- Grab the bar and pull yourself up. If this is too difficult, bend you knees and plant your feet to make it easier.
- Lower yourself back down with control.
Resistance Band Row
A resistance band row is useful if you're looking for an at-home upper back exercise that doesn't require dumbbells, barbells or cable machines. This movement helps you focus on squeezing your rhomboids and middle and lower trapezius muscles, which pull your shoulder blades back.
- Tie a resistance band around a fixed object at roughly chest-height.
- Grab the handles and step back.
- Sit your butt back and bend your knees. The resistance band should be taut.
- Pull the handles in toward your chest and squeeze your shoulder blades back.
- Pause at the end, then relax and straighten your arms.
If your upper back is strong but you want to make it stronger, try the barbell row. The barbell allows you to add weight quickly and easily.
- Grab a barbell with your hands roughly shoulder-width apart.
- Fold forward at the waist, stick your hips back and lean forward with your back flat.
- Once you're in that position, your arms are the only things that move. Pull the bar up toward your stomach, pinching your shoulder blades back.
- Relax your arms as you lower the barbell and then repeat.
One-Arm Bent-Over Dumbbell Row
With just a single dumbbell, you can do this exercise, which also requires some lower-back strength, to strengthen your upper back muscles. It's also useful in evening out any strength imbalances between your right and left sides.
- Grab a dumbbell and bend over like you're taking a bow. You can support the side that's not working by putting that hand and knee on a chair or weight bench.
- Stick your butt back, keep your weight on your heels and keep your back flat. The dumbbell should hang straight down from your shoulder.
- Pull the weight up toward the side of your ribs, and squeeze your shoulder blades together.
- Relax your arm as you lower the weight and repeat.
Nick DeFreitas, New York University strength and conditioning coach and personal trainer, uses the T-bar row with his athletes to strengthen their back muscles. He likes the exercise because other muscles don't have the chance to compensate for a weak upper back. Since your chest is supported during the movement, it's hard to cheat.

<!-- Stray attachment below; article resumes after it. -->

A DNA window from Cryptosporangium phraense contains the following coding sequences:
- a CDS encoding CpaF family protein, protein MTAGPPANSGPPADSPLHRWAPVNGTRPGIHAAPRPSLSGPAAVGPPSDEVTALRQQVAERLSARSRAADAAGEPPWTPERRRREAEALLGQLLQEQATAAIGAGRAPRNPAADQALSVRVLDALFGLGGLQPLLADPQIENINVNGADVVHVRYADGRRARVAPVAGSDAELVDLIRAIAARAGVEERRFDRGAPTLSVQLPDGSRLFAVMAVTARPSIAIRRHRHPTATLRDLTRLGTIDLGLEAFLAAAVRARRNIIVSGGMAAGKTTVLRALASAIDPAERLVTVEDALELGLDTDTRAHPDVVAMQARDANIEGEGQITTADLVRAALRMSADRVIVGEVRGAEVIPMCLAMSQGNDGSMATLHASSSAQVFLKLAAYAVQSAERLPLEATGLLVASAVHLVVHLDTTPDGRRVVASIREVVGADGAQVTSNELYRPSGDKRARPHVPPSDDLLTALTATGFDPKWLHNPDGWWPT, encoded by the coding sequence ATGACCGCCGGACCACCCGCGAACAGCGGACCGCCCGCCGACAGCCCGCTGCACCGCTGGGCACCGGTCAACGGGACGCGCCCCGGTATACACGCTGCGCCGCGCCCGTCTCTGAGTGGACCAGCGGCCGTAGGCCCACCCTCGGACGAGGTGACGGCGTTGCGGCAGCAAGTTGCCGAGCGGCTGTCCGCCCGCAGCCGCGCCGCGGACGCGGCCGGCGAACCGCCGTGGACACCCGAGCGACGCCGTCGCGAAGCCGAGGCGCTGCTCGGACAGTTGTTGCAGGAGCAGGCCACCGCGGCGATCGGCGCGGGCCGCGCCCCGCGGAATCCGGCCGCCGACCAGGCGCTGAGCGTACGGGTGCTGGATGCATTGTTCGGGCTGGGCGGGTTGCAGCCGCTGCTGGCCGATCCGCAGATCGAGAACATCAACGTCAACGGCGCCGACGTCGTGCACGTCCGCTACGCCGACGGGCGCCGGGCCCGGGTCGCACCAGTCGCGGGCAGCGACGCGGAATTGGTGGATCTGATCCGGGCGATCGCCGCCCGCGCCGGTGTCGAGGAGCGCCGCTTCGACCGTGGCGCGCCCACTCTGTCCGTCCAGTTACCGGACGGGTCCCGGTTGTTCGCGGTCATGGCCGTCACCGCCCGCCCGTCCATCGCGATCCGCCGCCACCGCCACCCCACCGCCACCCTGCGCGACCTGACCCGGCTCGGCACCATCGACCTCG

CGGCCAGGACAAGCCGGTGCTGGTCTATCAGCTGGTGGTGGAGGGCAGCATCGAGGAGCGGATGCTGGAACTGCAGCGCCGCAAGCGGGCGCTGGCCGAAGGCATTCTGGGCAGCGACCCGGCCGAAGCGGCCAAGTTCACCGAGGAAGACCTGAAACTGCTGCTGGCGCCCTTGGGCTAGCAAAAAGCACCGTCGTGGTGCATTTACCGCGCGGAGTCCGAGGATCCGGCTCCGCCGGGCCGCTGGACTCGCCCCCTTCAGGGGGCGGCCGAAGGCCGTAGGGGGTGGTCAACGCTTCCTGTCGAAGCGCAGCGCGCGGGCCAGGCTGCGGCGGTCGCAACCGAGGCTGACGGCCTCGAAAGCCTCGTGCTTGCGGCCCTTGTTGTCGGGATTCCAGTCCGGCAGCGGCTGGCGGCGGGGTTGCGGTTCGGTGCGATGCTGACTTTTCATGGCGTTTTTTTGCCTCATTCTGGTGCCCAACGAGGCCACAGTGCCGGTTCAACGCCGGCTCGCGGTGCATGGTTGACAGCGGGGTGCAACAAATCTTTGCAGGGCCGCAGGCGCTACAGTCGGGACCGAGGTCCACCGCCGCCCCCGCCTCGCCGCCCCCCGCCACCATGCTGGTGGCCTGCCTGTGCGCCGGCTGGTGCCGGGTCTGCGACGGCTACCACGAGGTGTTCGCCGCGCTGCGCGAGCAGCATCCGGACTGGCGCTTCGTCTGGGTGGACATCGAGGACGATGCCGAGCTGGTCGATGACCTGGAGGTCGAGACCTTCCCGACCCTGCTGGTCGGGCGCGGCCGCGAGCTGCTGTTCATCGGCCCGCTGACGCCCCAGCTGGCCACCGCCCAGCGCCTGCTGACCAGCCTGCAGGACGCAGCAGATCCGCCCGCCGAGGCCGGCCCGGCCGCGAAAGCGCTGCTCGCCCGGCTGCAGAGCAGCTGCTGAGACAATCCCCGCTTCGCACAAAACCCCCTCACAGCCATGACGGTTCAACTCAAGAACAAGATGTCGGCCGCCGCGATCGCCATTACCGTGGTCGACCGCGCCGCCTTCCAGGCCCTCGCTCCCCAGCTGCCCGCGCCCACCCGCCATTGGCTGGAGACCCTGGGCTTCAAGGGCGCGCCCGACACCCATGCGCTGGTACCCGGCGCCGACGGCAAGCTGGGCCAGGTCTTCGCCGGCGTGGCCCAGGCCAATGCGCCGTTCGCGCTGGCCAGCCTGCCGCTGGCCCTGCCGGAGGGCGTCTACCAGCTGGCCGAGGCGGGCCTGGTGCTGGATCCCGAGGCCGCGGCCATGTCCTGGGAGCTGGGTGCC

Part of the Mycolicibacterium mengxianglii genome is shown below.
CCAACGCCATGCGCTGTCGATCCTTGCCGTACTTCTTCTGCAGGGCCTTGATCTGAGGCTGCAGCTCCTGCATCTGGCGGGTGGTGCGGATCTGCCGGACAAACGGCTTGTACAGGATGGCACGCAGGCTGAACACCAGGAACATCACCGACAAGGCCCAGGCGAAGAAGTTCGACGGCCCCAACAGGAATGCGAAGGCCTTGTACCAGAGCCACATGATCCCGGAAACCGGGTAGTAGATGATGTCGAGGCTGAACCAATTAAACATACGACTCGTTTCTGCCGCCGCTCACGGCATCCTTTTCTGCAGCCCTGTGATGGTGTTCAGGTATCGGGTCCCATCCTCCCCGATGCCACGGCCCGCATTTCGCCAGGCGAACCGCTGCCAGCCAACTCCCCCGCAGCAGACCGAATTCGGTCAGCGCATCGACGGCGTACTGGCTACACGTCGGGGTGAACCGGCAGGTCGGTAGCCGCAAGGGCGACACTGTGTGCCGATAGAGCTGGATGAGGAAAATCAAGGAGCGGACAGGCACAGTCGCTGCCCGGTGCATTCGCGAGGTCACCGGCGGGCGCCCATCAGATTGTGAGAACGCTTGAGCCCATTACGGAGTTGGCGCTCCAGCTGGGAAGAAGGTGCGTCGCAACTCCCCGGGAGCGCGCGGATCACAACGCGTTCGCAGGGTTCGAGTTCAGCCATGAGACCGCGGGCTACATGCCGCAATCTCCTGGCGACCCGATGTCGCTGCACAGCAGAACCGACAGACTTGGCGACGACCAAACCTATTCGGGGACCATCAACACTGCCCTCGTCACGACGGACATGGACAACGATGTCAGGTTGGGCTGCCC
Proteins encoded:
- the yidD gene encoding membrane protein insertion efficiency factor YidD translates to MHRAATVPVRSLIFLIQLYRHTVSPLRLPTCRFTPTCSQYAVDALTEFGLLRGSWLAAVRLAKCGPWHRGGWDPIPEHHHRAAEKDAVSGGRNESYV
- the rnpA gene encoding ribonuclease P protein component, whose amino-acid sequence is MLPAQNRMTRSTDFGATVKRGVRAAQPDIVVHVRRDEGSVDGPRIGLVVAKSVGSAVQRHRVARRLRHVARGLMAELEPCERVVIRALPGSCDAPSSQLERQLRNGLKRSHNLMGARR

- Lie on the T-bar row machine with your chest on the pad.
- Grip the handles and move the bar so that it's directly underneath you.
- Pull the handles up toward your ribs, pinching your shoulder blades back.
- Relax and lower the bar.
Cable Face Pull
With a proper cable machine, you can create an upper back strengthening exercise that also works the back of the shoulder, called the rear deltoid.
- Set a cable machine to the highest height and put a rope attachment on the machine.
- Grab the rope with your knuckles facing each other.
- Take a step back and kneel down on one knee.
- Pull the rope toward your nose and flare out your elbows.
- Pull back as far as you can, then relax and extend your arms back out and repeat.
Chest-Supported Kettlebell Row
Cable machines are useful for upper back exercises, but they're expensive and take up space. You can use this movement to mimic a cable chest-supported row.
- Set a weightlifting bench to a roughly 45-degree incline.
- Place two kettlebells, one on each side, on the ground towards the back of the bench.
- Lie on your stomach, flat on the bench, with your chest at the top.
- Reach down and grab the kettlebells.
- Row them up as you pull your shoulder blades back.
- Relax and lower the kettlebells.
- Start with a kettlebell between your feet.
- Hinge at the hips and squat down to grab the handle.
- Stand and pull the kettlebell up with one arm so that it flips over and lands on the back of your forearm.
- Hold the kettlebell with your forearm vertical.
- Puff your chest out, stand tall and pull your shoulders down and back.
- Then, flip the kettlebell over and hinge your hips back to set it back down.
- University of Michigan: "Upper and Middle Back Pain"
- Hospital for Special Surgery: "Thoracic Outlet Syndrome (TOS)"
- Indian Journal of Occupational & Environmental Medicine: "Prevalence of Upper Cross Syndrome in Laundry Workers"
- National Association of Sports Medicine: "Upper Crossed Syndrome"
- Harvard Health Publishing: "4 Ways to Turn Good Posture Into Less Back Pain"
- American Chiropractic Association: Back Pain Facts and Statistics
- American Association of Neurological Surgeons: "Spinal Pain"
- UC Berkeley: "Neck Pain"
- National Health Services: "Lower Back Pain Exercises"
- ACE Fitness: "5 Chest Stretch Variations"
- National Health Services: "NHS Strength and Flexibility: Pull-Up"
- National Health Services: "Why Do I Feel Pain After Exercise?"
- OrthoInfo: "Rotator Cuff and Shoulder Conditioning Program"
- Medline Plus: Taking Care of Your Back at Home